Monday, October 31, 2016

Dengue Induced Autophagy Through ER Stress: A Mechanism for Viral Replication

The article reviewed in this post is titled: "Dengue-induced autophagy, virus replication and protection from cell death require ER stress (PERK) pathway activation" by Datan et al 2016. The article was released in March of 2016. 

Threatening 40% of the world’s population, dengue fever infection has doubled in the past 20 years, (Datan et. al. 2016). A viral disease transmitted to humans by the mosquito genus Aedes, dengue fever involves sudden fever and acute pain in the muscles and joints, (Morens, 2009). Severe dengue fever can turn into dengue hemorrhagic fever and dengue shock syndrome, which can be fatal, (Rajapakse et. al. 2012). As a vector-borne illness, dengue infection varies with seasonal climate changes, but as global warming begins to alter region’s climates, the tropics are no longer the only locations with high risk of dengue. Public health issues associated with the spread of dengue fever make research involving viral mechanisms pertinent to understand how the virus replicates for potential treatments and preventions. In a recent article, investigation of dengue-2 virus reveals that infected cells require ER stress, or PERK, pathway activation for dengue-induced autophagy, viral replication, and protection from other cell stressors, (Datan et. al. 2016). New insight into mechanisms of how dengue replicates can leads to possible treatments and vaccinations as dengue infection advances on the world’s population.
In order to ensure the virus’s own survival, dengue induces autophagy enabling the viral replication, (Datan et. al. 2016). Previously, dengue-2 was found to kill mice macrophages, yet protect epithelial cells and fibroblasts creating an optimal environment for viral survival. Induced autophagy increased viral replication and viral gene NS4A is upregulated, (McLean et. al. 2011). Inhibition of the NS4A gene limited viral replication indicating the NS4A is sufficient and necessary to trigger PI3K-dependent autophagy, (McLean et. al. 2011).
Building off this concept, researchers investigated the mechanism of dengue-induced autophagy. Autophagy involved the transport of proteins, lipids, and organelles to autophageosomes, and then they are targeted for lysosomes for degradation as part of a cell’s normal homeostatic response, (Datan et. al. 2016). Typically, the mediators of this process include sensors of cell energy, such as AMPK, however, research has shown dengue virus mediates autophagy through activation of ER, or PERK, pathway activation. Through tracking of calreticulin, a marker of global ER stress, and markers of PERK pathway, ATF-4 (cyclic-AMP-dependent transcription factor 4), and GADD34 (growth arrest and DNA damage-inducible protein 34), ER stress is activated through signaling via the PERK pathway, (Datan et al 2016). Levels of calreticulin, ATF-4, and GADD34 all increased in host cells after infection with dengue virus indicating a strong correlation between viral infection and induced ER stress and PERK pathway signaling, (Figure 1)(Datan et al 2016). Salubrinal, an inhibitor of PERK pathways, eliminates dengue virus induced increases of calreticulin in host cells also strengthening the correlation between ER stress and PERK pathway activation for mechanism of autophagy in dengue-infected cells (Figure 1). The article also described the importance of PERK pathway in viral replication and transcription by treating cells with salubrinal and using specific primers for qPCR. Presence of the PERK pathway inhibitor drastically reduced the transcription of NS4A, the gene previously found to be responsible for autophagy and viral replication in dengue infected cells (Figure 1). Since it is known dengue replication relies on autophagy, the PERK pathway is necessary for viral replication. This information was confirmed with testing in MDCK cells, (Datan et al 2016).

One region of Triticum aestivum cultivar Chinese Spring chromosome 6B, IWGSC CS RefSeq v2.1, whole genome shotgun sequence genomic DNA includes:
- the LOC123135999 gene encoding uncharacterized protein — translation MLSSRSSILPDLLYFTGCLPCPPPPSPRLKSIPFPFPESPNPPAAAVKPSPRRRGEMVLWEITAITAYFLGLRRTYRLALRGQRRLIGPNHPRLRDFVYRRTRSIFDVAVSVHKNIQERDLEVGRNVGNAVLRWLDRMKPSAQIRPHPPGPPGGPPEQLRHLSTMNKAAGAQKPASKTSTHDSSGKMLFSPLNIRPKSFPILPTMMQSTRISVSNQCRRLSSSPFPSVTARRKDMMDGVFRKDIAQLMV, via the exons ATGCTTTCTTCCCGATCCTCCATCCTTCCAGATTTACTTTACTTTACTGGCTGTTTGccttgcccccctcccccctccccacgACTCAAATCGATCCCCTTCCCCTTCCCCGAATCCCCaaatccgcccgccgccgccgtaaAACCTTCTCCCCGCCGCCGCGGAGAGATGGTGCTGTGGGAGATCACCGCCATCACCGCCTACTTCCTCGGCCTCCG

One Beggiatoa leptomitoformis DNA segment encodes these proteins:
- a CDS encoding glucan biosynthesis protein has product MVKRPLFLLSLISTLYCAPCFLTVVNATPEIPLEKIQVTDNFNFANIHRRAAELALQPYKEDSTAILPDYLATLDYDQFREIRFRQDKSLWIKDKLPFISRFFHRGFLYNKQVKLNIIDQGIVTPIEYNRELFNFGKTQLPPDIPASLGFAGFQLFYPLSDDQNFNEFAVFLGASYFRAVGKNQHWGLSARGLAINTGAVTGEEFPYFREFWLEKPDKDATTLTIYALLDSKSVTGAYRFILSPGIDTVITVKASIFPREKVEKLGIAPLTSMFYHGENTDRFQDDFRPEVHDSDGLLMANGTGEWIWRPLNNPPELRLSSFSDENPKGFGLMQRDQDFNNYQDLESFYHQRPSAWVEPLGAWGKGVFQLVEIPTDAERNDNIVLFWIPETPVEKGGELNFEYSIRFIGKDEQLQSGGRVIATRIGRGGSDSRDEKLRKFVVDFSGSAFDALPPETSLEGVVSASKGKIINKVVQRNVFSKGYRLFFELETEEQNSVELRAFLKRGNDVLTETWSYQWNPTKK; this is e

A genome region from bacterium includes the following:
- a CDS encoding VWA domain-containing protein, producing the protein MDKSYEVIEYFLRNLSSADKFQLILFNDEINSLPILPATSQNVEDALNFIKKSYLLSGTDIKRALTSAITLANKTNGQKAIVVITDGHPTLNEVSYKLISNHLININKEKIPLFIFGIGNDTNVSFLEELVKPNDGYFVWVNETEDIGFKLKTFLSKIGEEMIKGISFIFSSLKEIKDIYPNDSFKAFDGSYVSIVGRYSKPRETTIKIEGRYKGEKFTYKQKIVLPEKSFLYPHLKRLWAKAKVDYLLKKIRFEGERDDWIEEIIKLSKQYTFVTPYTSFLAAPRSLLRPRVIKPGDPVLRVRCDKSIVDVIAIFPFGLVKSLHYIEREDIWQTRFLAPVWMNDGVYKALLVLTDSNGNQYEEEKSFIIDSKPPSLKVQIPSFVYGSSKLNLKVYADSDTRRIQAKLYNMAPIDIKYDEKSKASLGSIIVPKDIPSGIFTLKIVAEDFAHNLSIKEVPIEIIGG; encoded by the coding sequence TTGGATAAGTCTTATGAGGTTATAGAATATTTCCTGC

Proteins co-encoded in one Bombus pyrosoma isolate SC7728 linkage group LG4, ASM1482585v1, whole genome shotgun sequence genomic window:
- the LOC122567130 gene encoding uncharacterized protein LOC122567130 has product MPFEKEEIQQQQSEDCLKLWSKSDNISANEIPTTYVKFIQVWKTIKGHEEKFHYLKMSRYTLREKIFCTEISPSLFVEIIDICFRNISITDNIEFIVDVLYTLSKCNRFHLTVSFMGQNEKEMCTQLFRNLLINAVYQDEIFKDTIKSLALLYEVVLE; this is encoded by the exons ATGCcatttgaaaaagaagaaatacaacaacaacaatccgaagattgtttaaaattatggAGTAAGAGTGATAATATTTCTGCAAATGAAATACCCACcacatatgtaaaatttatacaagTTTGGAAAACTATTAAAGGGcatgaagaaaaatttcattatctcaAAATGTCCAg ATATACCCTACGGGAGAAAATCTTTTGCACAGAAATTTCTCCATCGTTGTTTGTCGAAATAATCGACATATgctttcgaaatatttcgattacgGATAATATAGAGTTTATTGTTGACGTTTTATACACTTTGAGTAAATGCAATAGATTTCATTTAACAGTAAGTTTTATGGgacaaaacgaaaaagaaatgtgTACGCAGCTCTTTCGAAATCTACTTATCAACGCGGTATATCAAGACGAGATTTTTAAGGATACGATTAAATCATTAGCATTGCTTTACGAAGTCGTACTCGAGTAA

The study also reviewed how an activated PERK pathway increases authophagy turnover in MEF cells. Using PERK knock-outs and wild-type cells, they measured green puncta of p62, a lysosomal protein and marker for autophagy turnover, via antibodies and observed decreased p62 in PERK wild-types infected with dengue compared to the control, yet not difference in p62 concentrations in PERK knock-outs, (Datan et al, 2016). Since p62 degrades as a result of elevated rates of digestion of autophagosome content in lysosomes, the final step of autophagy, the results from this study further confirm PERK has a necessary role in dengue induced autophagy and thus viral replication.